4. Key operative provisions in the contract should be clear. If title is to transfer, then indicate when this is to happen, what conditions (such as payment of consideration) apply and under what circumstances consideration can be withheld. In order to best protect against the loss of title to goods before the purchase price is paid, purchasers will often provide letters of credit, under which their bank or a local bank in the seller’s jurisdiction agrees to pay the purchase price on provision of certain evidence (such as delivery of bills of landing in respect of shipped goods). The purchaser takes comfort from not having paid for the goods before they are delivered and the seller has certainty of payment of the purchase price, provided they are delivered.
  5. Think carefully about process agent provisions. The appointment of a local process agent in respect of an overseas counterparty is likely to make the service of process and related enforcement much easier. Following international service rules in respect of an overseas entity can be difficult and time-consuming if a local service agent has not been appointed. For example, service outside the EU can take many months and require the involvement of local legal advisers. This can be true even in circumstances where the overseas entity is domiciled in a country which is a party to a bilateral treaty or convention in relation to service of proceedings.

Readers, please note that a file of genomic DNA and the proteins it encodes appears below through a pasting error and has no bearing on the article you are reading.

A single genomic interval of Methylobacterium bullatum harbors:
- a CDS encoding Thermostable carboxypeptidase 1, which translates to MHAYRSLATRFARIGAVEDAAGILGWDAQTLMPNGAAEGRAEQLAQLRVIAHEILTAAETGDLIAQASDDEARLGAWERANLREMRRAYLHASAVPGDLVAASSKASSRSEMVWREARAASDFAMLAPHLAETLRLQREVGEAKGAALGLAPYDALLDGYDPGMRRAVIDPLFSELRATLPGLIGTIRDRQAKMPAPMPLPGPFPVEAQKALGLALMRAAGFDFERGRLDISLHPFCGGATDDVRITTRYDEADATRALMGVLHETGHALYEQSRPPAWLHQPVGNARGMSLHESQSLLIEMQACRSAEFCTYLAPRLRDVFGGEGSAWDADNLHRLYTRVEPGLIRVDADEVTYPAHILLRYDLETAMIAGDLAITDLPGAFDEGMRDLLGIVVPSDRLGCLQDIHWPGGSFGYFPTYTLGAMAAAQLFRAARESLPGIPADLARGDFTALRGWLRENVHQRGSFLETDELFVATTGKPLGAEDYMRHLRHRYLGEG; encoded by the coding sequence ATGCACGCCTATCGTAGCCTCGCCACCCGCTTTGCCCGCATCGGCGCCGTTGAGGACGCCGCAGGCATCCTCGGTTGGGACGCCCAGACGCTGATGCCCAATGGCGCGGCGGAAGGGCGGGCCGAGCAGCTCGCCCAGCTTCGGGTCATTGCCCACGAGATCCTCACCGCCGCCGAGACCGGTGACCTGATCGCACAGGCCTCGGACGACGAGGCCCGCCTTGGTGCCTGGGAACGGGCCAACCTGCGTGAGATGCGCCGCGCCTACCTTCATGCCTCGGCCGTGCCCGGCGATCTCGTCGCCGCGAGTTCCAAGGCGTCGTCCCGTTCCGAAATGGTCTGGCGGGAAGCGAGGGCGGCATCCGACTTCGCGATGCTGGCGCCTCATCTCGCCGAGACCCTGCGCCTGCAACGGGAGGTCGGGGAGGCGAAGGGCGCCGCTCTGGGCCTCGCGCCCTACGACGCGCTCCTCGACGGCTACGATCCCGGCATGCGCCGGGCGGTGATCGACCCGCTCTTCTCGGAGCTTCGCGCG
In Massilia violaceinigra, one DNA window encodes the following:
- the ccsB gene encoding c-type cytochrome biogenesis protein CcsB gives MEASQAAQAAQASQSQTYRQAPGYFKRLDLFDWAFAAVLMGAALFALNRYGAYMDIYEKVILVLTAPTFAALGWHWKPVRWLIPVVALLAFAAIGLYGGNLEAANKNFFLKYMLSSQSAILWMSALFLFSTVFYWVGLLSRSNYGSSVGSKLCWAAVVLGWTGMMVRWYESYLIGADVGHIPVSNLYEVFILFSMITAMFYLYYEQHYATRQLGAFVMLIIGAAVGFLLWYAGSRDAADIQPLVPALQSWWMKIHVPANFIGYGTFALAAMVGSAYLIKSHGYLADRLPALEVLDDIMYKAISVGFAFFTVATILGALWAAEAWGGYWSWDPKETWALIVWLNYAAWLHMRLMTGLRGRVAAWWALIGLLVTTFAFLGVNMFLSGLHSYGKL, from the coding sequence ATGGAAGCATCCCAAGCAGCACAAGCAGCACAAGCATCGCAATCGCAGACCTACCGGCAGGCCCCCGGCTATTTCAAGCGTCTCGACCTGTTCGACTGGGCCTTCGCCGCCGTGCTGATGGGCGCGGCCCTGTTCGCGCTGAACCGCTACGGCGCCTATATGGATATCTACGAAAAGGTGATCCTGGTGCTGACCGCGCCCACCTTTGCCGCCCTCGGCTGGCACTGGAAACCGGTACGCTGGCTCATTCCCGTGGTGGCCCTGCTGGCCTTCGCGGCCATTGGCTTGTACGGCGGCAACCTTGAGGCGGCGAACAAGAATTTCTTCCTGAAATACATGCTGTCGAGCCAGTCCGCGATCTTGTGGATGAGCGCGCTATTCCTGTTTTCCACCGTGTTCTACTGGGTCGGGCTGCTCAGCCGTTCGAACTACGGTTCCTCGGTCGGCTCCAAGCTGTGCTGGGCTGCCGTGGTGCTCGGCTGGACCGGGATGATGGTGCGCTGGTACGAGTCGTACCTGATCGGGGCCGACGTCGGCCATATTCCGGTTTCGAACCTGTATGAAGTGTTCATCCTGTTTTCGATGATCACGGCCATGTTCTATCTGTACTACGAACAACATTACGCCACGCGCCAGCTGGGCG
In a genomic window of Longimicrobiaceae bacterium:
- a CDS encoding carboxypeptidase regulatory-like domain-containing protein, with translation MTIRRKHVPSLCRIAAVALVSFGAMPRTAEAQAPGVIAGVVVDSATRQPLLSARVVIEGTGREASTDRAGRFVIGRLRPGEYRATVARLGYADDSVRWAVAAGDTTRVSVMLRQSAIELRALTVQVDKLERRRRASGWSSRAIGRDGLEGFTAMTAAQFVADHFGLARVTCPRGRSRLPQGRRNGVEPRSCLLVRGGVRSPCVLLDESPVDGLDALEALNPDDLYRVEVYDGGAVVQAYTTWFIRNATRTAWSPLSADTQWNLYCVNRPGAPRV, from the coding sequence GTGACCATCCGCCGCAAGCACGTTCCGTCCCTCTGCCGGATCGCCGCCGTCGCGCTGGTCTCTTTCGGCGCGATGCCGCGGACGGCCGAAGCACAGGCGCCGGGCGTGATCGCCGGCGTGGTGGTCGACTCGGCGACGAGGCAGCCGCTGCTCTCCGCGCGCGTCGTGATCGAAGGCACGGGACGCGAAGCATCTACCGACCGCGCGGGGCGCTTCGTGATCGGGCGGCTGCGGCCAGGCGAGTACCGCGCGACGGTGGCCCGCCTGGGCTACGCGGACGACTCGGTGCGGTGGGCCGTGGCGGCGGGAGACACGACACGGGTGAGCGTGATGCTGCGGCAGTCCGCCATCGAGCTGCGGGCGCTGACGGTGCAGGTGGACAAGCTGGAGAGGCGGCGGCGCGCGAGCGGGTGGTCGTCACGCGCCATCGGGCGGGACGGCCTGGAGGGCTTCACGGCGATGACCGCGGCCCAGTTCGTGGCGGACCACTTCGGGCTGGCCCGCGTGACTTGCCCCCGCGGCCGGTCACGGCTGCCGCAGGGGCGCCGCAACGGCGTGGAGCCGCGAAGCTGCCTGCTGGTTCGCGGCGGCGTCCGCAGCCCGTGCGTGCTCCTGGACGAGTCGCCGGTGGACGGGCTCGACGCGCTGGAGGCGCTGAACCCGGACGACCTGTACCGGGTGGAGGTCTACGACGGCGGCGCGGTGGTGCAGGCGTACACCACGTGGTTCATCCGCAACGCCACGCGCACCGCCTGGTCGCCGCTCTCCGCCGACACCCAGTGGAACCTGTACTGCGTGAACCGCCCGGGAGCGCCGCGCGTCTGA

6. It may be appropriate to obtain a local jurisdiction legal opinion. It is better to find out before parties are in dispute whether the courts in the relevant jurisdiction would recognise the express choice of governing law of the contract and whether any judgments of the UK courts would be recognised and enforced in the local jurisdiction without the matter having to be reheard in the local court.
  7. Consider taking security to support the obligations. Ideally this should be security over local assets. This may avoid having to go overseas to enforce security rights. If the foreign entity does not have a place of business or assets in Scotland, all is not lost. In those circumstances, it may be possible to structure your trading arrangements to ensure that assets only transfer once the consideration is paid (for example, under a letter of credit arrangement).